April 17, 2013

Wearing Sunscreen In This Water - From the Mundane to the Profound

While we're on the topic,  I also really like a good hard-hitting "how to live life" kind of speech.  Commencement addresses, when done right, can sometimes be a good source for this sort of inspiration and perspective.  (Even though the only thing I remember about my own college graduation was how blazing hot it was.  But I digress.)

At any rate, I've happened across two such speeches that I like very much over the past few days.

The first, well,  wasn't actually a commencement address.  But, as urban legend would have it, it was a commencement speech delivered by one Kurt Vonnegut.  Not true, as it turns out.  The "Wear Sunscreen Speech" was a 1997 column from the Chicago Tribune written by one Mary Schmich.  I remember reading it years ago.  Worth re-reading.  Not fall-off-your-chair awesome, but nicely done.

What I particularly love about it is the way it juxtaposes the mundane ("floss") with the profound ("Sometimes you're ahead, sometimes you're behind.  The race is long and, in the end, it's only with yourself.").  Because that is what life is, a cross between the mundane and the profound.

Oh, and here's a couple neat things that Kurt Vonnegut actually did say:

  • "Hello, babies. Welcome to Earth. It's hot in the summer and cold in the winter. It's round and wet and crowded. At the outside, babies, you've got about a hundred years here. There's only one rule that I know of, babies—God damn it, you've got to be kind.
  • "I urge you to please notice when you are happy, and exclaim or murmur or think at some point, 'If this isn't nice, I don't know what is.'"
Yup.  He's good, that Kurt Vonnegut.  Kilgore Trout would be proud.

The second, entitled "This is Water," is a 2005 commencement address delivered by the incomparable David Foster Wallace.  I had never come across this before.  Love it.  This piece should simply be required reading.

Interestingly, it also touches on the connection between the mundane and profound.  Perhaps we're on to something here?!

Some snippets to entice you:

"There are these two young fish swimming along and they happen to meet an older fish swimming the other way, who nods at them and says "Morning, boys. How's the water?" And the two young fish swim on for a bit, and then eventually one of them looks over at the other and goes "What the hell is water?" . . . .  

If you're worried that I plan to present myself here as the wise, older fish explaining what water is to you younger fish, please don't be. I am not the wise old fish. The point of the fish story is merely that the most obvious, important realities are often the ones that are hardest to see and talk about. Stated as an English sentence, of course, this is just a banal platitude, but the fact is that in the day to day trenches of adult existence, banal platitudes can have a life or death importance, or so I wish to suggest to you on this dry and lovely morning. . . .

The point here is that I think this is one part of what teaching me how to think is really supposed to mean. To be just a little less arrogant. To have just a little critical awareness about myself and my certainties. Because a huge percentage of the stuff that I tend to be automatically certain of is, it turns out, totally wrong and deluded. I have learned this the hard way, as I predict you graduates will, too. . . .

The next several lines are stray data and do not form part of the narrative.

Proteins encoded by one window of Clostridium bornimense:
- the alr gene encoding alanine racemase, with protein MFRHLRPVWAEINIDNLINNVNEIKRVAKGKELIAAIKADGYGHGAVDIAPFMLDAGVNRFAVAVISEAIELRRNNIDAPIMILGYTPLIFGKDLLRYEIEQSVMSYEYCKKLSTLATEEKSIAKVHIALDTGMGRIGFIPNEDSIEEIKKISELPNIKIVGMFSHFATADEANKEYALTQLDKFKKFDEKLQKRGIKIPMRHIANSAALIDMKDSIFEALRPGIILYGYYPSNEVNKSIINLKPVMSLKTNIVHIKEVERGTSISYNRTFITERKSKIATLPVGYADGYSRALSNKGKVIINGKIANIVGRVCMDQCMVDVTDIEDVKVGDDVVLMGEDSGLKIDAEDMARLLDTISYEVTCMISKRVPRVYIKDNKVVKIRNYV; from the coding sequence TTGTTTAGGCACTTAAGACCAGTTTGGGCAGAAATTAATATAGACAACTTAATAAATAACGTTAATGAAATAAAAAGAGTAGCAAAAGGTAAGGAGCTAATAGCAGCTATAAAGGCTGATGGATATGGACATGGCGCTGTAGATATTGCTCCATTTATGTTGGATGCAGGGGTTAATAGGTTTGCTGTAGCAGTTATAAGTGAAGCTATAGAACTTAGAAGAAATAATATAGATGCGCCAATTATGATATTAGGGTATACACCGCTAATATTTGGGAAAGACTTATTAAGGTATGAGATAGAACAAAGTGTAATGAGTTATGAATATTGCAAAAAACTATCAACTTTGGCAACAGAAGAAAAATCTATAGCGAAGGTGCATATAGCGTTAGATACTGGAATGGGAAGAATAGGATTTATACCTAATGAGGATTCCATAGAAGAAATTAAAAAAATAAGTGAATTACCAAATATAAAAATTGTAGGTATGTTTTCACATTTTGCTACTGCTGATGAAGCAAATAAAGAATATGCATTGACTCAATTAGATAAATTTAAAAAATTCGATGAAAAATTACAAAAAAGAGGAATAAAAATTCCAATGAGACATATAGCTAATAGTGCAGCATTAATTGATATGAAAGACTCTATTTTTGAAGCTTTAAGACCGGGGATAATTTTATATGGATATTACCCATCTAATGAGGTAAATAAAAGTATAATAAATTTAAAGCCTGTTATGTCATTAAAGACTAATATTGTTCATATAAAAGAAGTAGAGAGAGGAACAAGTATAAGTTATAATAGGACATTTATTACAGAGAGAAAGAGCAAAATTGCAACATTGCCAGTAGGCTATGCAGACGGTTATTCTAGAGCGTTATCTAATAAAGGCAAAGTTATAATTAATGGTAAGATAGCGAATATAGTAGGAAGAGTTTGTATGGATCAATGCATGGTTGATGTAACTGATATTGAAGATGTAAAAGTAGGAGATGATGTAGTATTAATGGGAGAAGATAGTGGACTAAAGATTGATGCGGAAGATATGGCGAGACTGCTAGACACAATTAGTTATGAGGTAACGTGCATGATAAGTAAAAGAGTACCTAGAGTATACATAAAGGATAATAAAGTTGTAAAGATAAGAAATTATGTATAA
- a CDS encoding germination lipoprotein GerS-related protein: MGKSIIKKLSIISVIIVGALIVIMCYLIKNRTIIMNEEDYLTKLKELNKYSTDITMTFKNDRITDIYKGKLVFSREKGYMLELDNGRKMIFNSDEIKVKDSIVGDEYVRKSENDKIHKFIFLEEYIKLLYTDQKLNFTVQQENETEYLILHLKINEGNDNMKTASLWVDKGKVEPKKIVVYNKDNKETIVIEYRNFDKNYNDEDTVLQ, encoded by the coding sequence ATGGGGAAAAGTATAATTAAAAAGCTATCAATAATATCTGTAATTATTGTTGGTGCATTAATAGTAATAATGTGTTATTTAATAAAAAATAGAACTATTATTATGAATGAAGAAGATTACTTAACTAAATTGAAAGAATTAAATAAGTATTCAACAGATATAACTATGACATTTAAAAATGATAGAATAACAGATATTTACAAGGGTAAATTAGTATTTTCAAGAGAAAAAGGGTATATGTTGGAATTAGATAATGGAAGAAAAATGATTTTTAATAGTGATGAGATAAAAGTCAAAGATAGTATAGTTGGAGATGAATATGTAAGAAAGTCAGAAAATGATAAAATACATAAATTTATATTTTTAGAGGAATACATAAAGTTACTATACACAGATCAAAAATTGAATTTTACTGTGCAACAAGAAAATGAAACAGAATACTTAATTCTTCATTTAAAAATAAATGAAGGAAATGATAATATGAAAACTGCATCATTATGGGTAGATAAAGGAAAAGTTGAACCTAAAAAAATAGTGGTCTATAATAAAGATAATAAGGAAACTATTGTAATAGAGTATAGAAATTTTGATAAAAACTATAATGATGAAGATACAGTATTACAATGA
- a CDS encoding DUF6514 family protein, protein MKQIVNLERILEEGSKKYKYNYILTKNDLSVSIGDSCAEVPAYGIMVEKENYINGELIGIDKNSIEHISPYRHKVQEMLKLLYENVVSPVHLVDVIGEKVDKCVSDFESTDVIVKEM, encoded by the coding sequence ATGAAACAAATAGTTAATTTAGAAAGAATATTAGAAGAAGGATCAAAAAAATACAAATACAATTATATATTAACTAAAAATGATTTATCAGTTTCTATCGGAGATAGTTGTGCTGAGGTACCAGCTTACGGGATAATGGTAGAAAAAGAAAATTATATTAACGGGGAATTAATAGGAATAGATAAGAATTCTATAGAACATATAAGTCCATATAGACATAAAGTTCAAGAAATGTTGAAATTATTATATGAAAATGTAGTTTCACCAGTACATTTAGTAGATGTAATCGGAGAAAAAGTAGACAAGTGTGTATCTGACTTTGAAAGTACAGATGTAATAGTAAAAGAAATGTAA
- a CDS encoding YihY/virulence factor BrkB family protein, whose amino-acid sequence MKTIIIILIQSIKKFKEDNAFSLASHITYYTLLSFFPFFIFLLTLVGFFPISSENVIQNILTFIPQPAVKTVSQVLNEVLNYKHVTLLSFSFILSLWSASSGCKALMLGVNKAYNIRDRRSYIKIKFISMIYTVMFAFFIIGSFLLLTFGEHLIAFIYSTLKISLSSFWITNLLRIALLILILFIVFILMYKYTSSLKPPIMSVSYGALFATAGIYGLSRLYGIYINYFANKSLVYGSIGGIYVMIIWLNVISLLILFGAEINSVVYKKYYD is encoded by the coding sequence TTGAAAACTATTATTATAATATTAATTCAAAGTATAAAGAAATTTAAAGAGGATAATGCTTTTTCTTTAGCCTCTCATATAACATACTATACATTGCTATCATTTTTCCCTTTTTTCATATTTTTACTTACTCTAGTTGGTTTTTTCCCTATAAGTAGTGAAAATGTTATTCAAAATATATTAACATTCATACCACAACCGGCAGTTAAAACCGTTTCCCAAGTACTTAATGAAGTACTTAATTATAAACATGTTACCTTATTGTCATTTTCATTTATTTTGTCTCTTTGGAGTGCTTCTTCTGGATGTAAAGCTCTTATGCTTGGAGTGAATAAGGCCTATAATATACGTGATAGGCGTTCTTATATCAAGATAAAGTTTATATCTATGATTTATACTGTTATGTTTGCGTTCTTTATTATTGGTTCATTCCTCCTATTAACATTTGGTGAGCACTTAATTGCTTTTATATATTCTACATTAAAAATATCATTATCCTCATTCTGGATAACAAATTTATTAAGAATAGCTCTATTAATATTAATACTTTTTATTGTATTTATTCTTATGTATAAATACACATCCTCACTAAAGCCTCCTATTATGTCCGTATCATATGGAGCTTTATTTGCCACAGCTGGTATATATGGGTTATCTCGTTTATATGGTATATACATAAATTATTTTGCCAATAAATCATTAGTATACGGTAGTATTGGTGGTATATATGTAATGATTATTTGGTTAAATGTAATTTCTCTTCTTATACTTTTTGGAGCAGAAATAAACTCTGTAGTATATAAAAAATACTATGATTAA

[L]earning how to think really means learning how to exercise some control over how and what you think. It means being conscious and aware enough to choose what you pay attention to and to choose how you construct meaning from experience. Because if you cannot exercise this kind of choice in adult life, you will be totally hosed.

The really important kind of freedom involves attention and awareness and discipline, and being able truly to care about other people and to sacrifice for them over and over in myriad petty, unsexy ways every day.

It is about the real value of a real education, which has almost nothing to do with knowledge, and everything to do with simple awareness; awareness of what is so real and essential, so hidden in plain sight all around us, all the time, that we have to keep reminding ourselves over and over:

'This is water.'

'This is water.'"

April 12, 2013

Quotes Quotidien

Tidy aphorisms.  Humor.  Concise thoughts on love, on life and how to live it.  By authors, scientists, poets, musicians, learned Jedi, luminaries of one kind or another, family members, and friends.

Over the past few years, I have become an obsessive collector of quotes.  And lately even more so.

I've always loved quotes - underlining and bracketing as I read, jotting them down here and there.  But lately, the urge to catalog, to bring them all together in an ordered list (AKA "The List"), has grown.  I'm not sure why.

Perhaps because, these little phrases, the things that stick in your head and in your gut and speak to you, they say something about who you are, or who you yearn to be.  Or maybe I just like the words, strung together so nicely.

Of course, there are other opinions on the matter.  Some feel that quotations are trifles, mimicry, unoriginal, repeating the thinking of others.  (As Dorothy Sayers liked to say, "I always have a quotation for everything; it saves original thinking.").  To that, I say - screw you Dorothy Sayers, crotchety 19th century British crime-writer.  I didn't even know who you were until I looked up "quotes on quotations" and found that quote of yours.  No no.  That's not it at all.  Nothing against Ms. Sayers.  

No matter.  I'm just with Ralph Waldo Emerson on this one: "By necessity, by proclivity, and by delight, we all quote."

For me, there is something undeniably satisfying about a well thought-out, well-composed wisp of truth.  And that's what a great quote is.  A perfectly formed simple little nugget, the boiled-down essence of something universal.  The New York Times recently ran an article, We Are What We Quote, describing "the steading compactness and solidity of the ideal quote - the one that stands there bare and isolated and unencumbered, tiny enough to be grasped all at once, yet unfathomably wide an deep." Yup.  That's it.